Winning At The Dog Track With Stakes Races

A lot of greyhound fans love to watch the cream of the crop race in stakes races. Track attendance usually goes up during the qualifying races that lead up to the stakes race and there may even be articles in the paper or on the radio about the event.

But not everyone is happy when a stakes race comes around. My friend, Woody, hates stakes races. He says it’s stupid to bet on stakes races because the favorite gets bet down to nothing and usually wins. I don’t have the statistics, but he’s probably right that the favorite in stakes races wins more of the time than the favorite in non-stakes races.

After all, every dog in the stakes race has raced against the best of the best dogs and beat them to make it to the final race. Of course, to me that also means that any dog in the race is capable of beating the other dogs, given the opportunity and some luck or a little extra running room or the benefit of another dog’s mistake. For instance, I play Charter Kennel dogs at longish odds, because I know they’re good quality and pointed to races they can win.

But even if the winner does come in at low odds, there are other reasons to go to the dog track when there are stakes races. For one thing, the track wants to attract fans to the stakes to increase the handle, so don’t be surprised if the other races on the card are better than usual also. Maybe it’s just my imagination, but it seems to me that the dogs in most of the races are easier to handicap when there are stakes races. Maybe it’s because they’re dogs who run truer to form than some dogs do?

For whatever reason, I always do well in the races on the same card with the stakes races. I don’t bet any differently or bet more, but I seem to go home with more money than I usually do. Maybe it’s the atmosphere or the fact that there are people there who don’t normally come to the dog track. Remember, pari-mutuel betting is betting against the other bettors. If the other bettors don’t know how to handicap, it gives people like us the edge.

For me, in addition to the bonus of winning a little extra, stakes races mean that I get to watch superb athletes doing what they do best. Winning. The dogs really enjoy it. The fans almost all like the special quality of the events surrounding the stakes and the ceremony of acknowledging the winner. It’s something out of the ordinary for the dogs and the fans and it adds some spice to life. Let’s face it, we all need something a little special once in awhile. Isn’t that one reason that we go to the dog track?

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Greyhound Handicapping – Win By a Length

There’s an old saying, “Little things mean a lot.” This is certainly true in greyhound handicapping. How many times have you had your dog lose by a nose?  That’s not much of a difference, or much of a distance, but it means everything when you’ve only bet the dog to win and it places.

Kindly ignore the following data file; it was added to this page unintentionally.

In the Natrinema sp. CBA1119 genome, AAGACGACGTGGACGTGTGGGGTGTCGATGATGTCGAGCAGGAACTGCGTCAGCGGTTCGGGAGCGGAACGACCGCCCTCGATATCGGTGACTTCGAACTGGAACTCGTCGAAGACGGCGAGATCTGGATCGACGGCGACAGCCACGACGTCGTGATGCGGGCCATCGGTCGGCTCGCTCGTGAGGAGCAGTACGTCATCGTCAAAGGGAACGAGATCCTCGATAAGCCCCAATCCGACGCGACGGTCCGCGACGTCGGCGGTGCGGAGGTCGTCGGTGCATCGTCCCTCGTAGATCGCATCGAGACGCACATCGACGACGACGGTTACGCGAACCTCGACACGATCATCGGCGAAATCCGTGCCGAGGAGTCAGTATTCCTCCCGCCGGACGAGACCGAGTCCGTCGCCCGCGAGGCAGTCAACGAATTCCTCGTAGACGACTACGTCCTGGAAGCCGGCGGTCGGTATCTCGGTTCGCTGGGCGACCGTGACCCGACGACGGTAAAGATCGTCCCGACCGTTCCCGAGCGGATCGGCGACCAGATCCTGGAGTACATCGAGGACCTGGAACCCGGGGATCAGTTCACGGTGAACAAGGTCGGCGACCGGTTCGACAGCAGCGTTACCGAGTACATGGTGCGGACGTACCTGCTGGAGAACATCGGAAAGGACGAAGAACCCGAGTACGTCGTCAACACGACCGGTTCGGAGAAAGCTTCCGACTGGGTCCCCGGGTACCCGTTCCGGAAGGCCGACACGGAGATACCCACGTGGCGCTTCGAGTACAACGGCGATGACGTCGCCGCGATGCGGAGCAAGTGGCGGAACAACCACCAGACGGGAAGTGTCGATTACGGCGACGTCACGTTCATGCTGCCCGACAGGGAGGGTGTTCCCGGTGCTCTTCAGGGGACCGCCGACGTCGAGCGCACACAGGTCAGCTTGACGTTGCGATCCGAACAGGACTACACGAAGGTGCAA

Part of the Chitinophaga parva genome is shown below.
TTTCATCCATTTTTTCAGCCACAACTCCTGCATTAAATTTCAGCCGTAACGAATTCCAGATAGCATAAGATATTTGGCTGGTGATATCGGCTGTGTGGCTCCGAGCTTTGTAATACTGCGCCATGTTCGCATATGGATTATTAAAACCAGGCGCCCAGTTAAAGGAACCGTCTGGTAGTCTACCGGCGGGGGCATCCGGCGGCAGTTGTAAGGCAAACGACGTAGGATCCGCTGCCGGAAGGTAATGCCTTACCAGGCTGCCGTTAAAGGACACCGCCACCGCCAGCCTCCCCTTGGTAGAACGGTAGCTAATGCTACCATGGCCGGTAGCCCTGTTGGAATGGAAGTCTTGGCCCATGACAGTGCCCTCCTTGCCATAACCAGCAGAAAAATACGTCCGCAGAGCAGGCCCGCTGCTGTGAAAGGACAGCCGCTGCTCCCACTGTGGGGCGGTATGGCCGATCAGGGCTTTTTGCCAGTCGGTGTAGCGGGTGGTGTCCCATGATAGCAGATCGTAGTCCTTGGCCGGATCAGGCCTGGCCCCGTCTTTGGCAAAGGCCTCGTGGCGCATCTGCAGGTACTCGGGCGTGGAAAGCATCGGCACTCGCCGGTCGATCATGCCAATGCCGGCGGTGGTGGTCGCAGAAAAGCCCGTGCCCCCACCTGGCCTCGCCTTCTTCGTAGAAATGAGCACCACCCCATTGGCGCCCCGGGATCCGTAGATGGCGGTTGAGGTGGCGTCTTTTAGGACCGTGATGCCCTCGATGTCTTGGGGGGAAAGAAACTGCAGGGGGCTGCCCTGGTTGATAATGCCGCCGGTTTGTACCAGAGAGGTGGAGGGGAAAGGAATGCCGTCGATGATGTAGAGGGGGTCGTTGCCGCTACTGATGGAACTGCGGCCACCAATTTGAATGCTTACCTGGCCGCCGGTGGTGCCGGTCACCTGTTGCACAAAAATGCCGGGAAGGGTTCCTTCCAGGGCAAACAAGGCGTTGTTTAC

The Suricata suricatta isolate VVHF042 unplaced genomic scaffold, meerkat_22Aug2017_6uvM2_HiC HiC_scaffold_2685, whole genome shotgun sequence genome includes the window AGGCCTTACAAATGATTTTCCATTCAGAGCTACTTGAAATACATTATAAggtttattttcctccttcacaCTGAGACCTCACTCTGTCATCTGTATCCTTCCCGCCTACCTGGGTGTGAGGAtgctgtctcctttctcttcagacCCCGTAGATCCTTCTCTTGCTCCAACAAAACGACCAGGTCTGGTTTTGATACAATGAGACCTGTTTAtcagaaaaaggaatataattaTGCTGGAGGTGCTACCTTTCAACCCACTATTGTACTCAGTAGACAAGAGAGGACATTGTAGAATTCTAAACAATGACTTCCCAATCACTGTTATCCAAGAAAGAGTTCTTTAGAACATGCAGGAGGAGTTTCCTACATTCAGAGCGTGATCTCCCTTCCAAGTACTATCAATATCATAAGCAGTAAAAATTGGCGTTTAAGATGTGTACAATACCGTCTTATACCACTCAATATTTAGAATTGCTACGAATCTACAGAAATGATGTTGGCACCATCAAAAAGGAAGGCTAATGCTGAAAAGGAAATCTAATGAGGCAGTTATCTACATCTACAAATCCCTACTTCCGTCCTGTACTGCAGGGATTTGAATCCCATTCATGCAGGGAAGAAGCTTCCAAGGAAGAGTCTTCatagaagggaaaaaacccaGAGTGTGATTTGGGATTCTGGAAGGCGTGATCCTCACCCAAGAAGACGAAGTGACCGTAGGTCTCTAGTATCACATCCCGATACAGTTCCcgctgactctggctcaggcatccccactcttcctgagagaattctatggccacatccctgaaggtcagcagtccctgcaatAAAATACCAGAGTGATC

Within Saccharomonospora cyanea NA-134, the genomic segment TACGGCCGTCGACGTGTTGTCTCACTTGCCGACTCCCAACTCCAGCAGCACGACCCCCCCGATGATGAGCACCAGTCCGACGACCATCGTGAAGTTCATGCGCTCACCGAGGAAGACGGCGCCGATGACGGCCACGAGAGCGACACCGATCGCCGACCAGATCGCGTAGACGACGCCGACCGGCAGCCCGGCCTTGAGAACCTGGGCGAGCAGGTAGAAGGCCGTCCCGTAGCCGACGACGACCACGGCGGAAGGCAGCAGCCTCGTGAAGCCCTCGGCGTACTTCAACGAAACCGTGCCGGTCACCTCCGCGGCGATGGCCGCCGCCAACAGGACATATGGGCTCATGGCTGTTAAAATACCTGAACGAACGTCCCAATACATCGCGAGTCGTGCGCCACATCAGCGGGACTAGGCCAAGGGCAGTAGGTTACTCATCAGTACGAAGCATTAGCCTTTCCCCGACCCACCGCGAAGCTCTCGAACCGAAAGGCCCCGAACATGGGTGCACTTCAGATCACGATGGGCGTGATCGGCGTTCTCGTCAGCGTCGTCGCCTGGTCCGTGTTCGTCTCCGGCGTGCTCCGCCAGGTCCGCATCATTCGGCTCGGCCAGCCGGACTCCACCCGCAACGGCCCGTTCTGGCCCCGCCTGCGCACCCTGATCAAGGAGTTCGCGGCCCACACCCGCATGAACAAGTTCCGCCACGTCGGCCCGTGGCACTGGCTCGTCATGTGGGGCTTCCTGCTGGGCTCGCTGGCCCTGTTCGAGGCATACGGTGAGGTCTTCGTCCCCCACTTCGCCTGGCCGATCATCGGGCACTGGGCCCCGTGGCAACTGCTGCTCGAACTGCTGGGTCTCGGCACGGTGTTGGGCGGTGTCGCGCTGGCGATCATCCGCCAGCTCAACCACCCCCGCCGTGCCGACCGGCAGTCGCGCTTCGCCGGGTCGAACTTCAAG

Most of the time, when people handicap a program, they look at where the dog was in its last finishes. How many first, seconds or thirds does the dog have? It’s only natural to want to know if the dog has been winning or placing, especially if you play quinielas or other exotics.

Often overlooked but just as important, is how close the dog was in its last few races. Lengths matter just as much, and maybe more, as position at the finish line does. I used to dismiss lengths, because I was focused on dogs that were in the money in their last race. But then I realized that lengths are a much better indicator of how much of a contender a dog will be in its next race.

If a greyhound manages to get very close to the leader at the end of a race, it means it really tried to win that race. Often, because it came so close, it’s more focused on winning in its next race. If it gets a little more racing luck, it could very well be first at the wire.

Think about it, which dog would you rather play? A dog that came in second, 4 lengths behind the winner?  Or a dog that came in second – or even third – but was only a neck behind the dog that won? I’d take the latter dog every time.

I know they say that close only counts in horseshoes and hand grenades, but I beg to differ.  Dogs that are close to the winner at the wire, might just be first at the wire next time. So, next time you look at a greyhound program, don’t just look for dogs that were in the money.

Look for dogs that were close in lengths at the wire. It’s especially good if you can find a race where there was a crowd at the finish line, so a dog was third or fourth, but still very close. Bettors who only look at position will dismiss the dog and you may be able to get very good odds on it.

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